[Tutor] Finding even and odd numbers
mlangford.cs03 at gtalumni.org
Wed Sep 19 22:52:14 CEST 2007
Premature optimization is the devil. Care not which method is faster. Only
optimize when the whole program is too slow and then find which area is the
biggest culprit and optimize that.
Computers are very very fast these days. Even embedded systems are so fast
you don't understand how fast they are. Your brain just doesn't comprehend
periods of time that short. It can't understand really understand *Really*
how many instructions happen in a second. It just can't.
That being said, I'd say the bitwise and (&) is unclear unless you're
working around embedded programmers or other low level engineers or C
programmers or are using it for a lot of other bit masking.
I'd also go for modulus (%) because its more generalizable to divisibility
tests other than powers of 2. There is no bitwise and test to see if a
number is divisible by 5 for instance, at least not one you'd like to see.
You're going to confusing everyone if you implement isDivBy8 with bitwise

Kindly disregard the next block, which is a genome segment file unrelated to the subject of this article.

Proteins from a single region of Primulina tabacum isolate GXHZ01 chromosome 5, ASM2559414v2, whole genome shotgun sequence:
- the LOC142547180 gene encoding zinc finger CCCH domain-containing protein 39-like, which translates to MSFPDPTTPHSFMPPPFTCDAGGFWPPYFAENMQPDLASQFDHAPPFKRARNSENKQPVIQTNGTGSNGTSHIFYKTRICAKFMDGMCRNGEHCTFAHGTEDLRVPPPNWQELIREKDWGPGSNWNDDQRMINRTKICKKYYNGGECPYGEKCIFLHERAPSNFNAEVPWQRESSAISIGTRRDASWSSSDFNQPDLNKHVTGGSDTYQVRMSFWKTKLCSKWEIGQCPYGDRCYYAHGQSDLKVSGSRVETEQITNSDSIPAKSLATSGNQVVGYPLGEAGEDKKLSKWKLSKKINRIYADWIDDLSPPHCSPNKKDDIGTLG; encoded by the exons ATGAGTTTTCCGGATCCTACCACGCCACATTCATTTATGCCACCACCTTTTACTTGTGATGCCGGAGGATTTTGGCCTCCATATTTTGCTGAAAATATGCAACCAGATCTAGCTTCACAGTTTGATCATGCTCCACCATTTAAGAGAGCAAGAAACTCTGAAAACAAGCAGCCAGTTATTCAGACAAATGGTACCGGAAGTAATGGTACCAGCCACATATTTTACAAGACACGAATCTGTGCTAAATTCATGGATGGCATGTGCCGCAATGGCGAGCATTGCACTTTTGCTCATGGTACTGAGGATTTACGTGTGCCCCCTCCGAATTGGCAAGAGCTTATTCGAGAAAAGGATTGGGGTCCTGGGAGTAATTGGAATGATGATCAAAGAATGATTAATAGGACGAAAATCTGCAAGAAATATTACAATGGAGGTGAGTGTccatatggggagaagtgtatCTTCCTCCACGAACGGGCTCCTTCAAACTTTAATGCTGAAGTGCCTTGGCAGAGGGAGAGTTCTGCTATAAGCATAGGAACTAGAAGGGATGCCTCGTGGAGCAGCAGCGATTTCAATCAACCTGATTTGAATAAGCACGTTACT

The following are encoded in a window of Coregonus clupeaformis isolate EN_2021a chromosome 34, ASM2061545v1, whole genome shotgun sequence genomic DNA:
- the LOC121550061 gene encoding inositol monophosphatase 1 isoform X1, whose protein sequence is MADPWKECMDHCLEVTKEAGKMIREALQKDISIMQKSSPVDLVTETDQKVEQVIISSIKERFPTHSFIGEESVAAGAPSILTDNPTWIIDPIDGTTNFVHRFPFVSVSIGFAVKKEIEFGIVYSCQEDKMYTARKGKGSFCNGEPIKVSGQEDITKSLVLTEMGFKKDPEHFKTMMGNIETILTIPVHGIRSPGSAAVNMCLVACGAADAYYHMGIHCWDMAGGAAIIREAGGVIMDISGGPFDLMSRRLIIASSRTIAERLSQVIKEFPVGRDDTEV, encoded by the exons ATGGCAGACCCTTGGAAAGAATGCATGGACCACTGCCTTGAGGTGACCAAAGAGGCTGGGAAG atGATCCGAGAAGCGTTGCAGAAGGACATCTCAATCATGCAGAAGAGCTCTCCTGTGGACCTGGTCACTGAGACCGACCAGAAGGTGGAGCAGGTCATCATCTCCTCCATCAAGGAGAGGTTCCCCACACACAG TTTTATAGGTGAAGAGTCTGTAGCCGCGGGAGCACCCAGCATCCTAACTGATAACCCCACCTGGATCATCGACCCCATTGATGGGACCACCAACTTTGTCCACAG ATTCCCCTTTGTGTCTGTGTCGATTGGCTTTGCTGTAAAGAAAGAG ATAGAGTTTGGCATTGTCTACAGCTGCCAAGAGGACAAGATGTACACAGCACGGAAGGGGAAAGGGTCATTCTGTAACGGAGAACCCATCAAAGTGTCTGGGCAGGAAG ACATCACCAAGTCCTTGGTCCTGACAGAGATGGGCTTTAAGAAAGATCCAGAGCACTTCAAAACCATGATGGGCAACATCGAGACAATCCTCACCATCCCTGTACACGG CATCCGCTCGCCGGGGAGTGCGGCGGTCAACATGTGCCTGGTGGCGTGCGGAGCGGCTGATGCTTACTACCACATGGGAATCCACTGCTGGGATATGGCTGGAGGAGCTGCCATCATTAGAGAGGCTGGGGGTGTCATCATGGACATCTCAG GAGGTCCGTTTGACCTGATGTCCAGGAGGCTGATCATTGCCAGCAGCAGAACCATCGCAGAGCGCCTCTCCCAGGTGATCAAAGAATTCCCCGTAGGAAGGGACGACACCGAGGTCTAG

On 9/19/07, Terry Carroll <carroll at tjc.com> wrote:
> On Wed, 19 Sep 2007, Boykie Mackay wrote:
> > if not n&1:
> > return false
> > The above should return false for all even numbers,numbers being
> > represented by n.I have tried to wrap my head around the 'not n&1' but
> > I'm failing to understand what's going on.Could someone please explain
> > the statement.
> Others have explained why this works, but let me rail against this code
> for a moment. IMHO, a bitwise operation is appropriate only when the
> field being operated on is a set of bits with bitwise information; for
> example, if the right-most bit was a flag bit of some sort, N&1 is a
> perfectly appropriate operation.
> But evenness/oddness is a property of numbers, and the code would be much
> easier to understand if the parameter was treated as a number, rather than
> as a field of bits, i.e.:
> >>> def isodd(n):
> ... return bool(n%2)
> >>> isodd(4)
> >>> isodd(7)
> Mind you, I'll bet that the bit-checking method is slightly faster than
> the modulus operation in my little piece of code above. I'll also bet
> that, if you added up the amount of time that was saved by using the
> bitwise approach over the modulus approach, over all executions of the
> program everywhere, it probably would be a smaller amount of time than it
> would take for a programmmer maintaining the program to find out what that
> line of code is supposed to do.
> Tutor maillist - Tutor at python.org
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